Following a specific situation where you see your teen getting visibly flustered, check in with them afterwards, saying what you noticed in an open, nonjudgmental way. Your teen might pull away and not want to talk, and that’s okay. Even having a small talk with them and opening it up will send the message that you’re noticing  Validating your teen doesn’t necessarily mean you agree with them – it sends that message that you get where they are coming from, and that their emotions in that moment are real and make sense. This truly helps you connect with your teen.

At Simi Psychological Group, we work on helping teens validate themselves. By giving them space to process their experiences and recognizing that they are not alone. We also work with parents using role plays and other strategies to help them find the words to be able to truly connect with their teen. 

Number 3: Help them gradually face their fears

It’s natural to want to help protect your teen from a situation that gets them super anxious. Unfortunately, that doesn’t help them in the long run. On the contrary, while they might have the temporary relief from their anxiety in the moment, it makes future social situations seem even bigger and harder to overcome. 

Help your teen by aiding them in facing their fears gradually. This may look like encouraging them to order food next time you go to a restaurant when you typically would order for them; or even a step smaller – smiling at the server. The key is to make it super gradual, starting with a situation that is somewhat less anxiety provoking, and gradually working toward conquering situations that induce more anxiety 

When your teen is able to gradually face their fears, they will not only improve their social skills, but also their confidence in such situations. They will be able to recognize that they actually have the skills that they thought they didn’t have. Even if they feel anxiety in the moment, your teen will be able to recognize that, “hey, I feel anxious but I can actually get through this”. Keep in mind, this may take some time and can be very difficult for your teen. Be sure to continue validating and praising them. Check in with them afterwards too to see how that was for then and where their anxiety is at. 

Here at Simi Psychological Group, we can help guide exposure, including making a hierarchy of anxiety-provoking situations, and aiding your teen in gaining confidence at each step to be able to challenge themselves more and put themselves in more anxiety provoking situations. We will also aid you as the parent in helping your teen face their fears and  instead of running away.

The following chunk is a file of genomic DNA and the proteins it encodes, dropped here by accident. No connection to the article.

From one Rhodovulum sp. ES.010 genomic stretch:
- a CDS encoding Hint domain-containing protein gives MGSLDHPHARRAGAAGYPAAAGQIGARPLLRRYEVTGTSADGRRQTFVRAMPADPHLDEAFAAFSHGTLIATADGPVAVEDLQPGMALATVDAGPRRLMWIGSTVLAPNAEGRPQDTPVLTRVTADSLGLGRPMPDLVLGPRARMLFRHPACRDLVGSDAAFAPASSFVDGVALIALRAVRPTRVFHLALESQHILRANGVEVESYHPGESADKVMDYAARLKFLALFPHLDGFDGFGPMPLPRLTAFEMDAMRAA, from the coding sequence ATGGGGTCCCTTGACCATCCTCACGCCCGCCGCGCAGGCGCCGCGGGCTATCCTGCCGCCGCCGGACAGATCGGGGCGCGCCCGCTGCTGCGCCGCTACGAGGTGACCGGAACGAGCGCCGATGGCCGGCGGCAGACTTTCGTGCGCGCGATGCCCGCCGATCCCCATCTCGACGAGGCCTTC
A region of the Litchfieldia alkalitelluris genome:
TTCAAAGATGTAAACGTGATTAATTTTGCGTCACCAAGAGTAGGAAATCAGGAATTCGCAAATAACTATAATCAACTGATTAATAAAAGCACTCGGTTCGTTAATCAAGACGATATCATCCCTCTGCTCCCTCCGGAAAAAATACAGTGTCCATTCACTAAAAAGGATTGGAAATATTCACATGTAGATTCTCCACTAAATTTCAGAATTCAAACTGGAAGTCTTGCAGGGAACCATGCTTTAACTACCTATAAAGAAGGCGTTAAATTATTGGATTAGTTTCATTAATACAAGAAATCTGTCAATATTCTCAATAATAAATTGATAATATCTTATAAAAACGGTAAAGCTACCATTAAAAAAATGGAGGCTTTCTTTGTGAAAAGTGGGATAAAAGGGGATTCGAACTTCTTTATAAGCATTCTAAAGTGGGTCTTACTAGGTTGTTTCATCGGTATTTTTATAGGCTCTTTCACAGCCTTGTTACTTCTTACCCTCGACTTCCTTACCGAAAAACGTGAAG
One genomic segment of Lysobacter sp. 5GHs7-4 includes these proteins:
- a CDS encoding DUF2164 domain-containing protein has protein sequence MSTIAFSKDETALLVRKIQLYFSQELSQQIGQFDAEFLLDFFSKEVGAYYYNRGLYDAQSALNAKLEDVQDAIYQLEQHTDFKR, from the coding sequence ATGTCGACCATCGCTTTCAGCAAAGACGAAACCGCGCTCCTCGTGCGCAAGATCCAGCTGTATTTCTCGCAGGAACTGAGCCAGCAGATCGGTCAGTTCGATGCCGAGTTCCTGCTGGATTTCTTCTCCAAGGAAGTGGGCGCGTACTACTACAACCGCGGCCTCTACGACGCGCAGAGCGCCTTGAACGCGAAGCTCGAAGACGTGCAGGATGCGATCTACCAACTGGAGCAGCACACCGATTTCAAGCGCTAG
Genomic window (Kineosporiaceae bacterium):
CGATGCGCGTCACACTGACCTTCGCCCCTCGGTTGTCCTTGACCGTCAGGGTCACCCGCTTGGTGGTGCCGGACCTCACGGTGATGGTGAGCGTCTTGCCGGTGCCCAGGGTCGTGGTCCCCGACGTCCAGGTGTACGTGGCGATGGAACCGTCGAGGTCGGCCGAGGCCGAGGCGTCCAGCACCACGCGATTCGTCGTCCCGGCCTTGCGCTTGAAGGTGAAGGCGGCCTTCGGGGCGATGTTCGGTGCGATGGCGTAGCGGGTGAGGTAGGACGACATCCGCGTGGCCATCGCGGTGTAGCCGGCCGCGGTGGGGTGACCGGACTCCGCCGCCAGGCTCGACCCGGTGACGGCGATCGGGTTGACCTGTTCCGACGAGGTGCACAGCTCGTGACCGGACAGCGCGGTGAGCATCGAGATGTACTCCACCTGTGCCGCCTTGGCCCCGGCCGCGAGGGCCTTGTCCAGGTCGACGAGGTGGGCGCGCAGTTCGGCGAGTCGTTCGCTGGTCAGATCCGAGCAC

Number 4: Express your own emotions and model taking risks  

It’s really important for you as a parent to be able to talk to your teen about when you yourself are feeling anxious, especially in social situations. By doing so, you normalize the emotion and let them know it’s okay to talk about it. If you’re in a situation that makes you slightly nervous, talk about it and put yourself in that situation! Talk about what’s making you anxious, how you’re feeling, and how you feel after the situation. 

By putting yourself in an anxiety provoking situation and verbalizing to your teen that you’re feeling anxious, you’re modeling what you’d like to see from them. You’re also sending the message to your teen that what they’re feeling is completely valid, and that they’re not alone to sometimes feel overwhelmed in social situations. This will not only help your teen feel more comfortable to speak about their fears with you, but also give them the confidence to put themselves out there. 

At Simi Psychological Group, we can provide you with space to talk about your own anxieties, and how you can take that as an opportunity to help empower your teen. 

It’s tricky knowing exactly how to help a teen with social anxiety, but being able to send the message to your teen that you understand and support them will open up the opportunity to help them move toward change. You absolutely can find the middle ground between giving into their anxiety (e.g., helping them avoid) and coming off as uncaring and annoyed. We’re here to help! 

Helping your teen conquer their social anxiety will help them develop relationships with others, gain the independence that they crave, and feel better about themselves.  Here at Simi Psychological Group, we can help give you the tools to increase both your teen’s and your confidence in tackling their fears that are getting in the way of them connecting to others.  Please give us a call at (805) 842-1994 for a free consultation.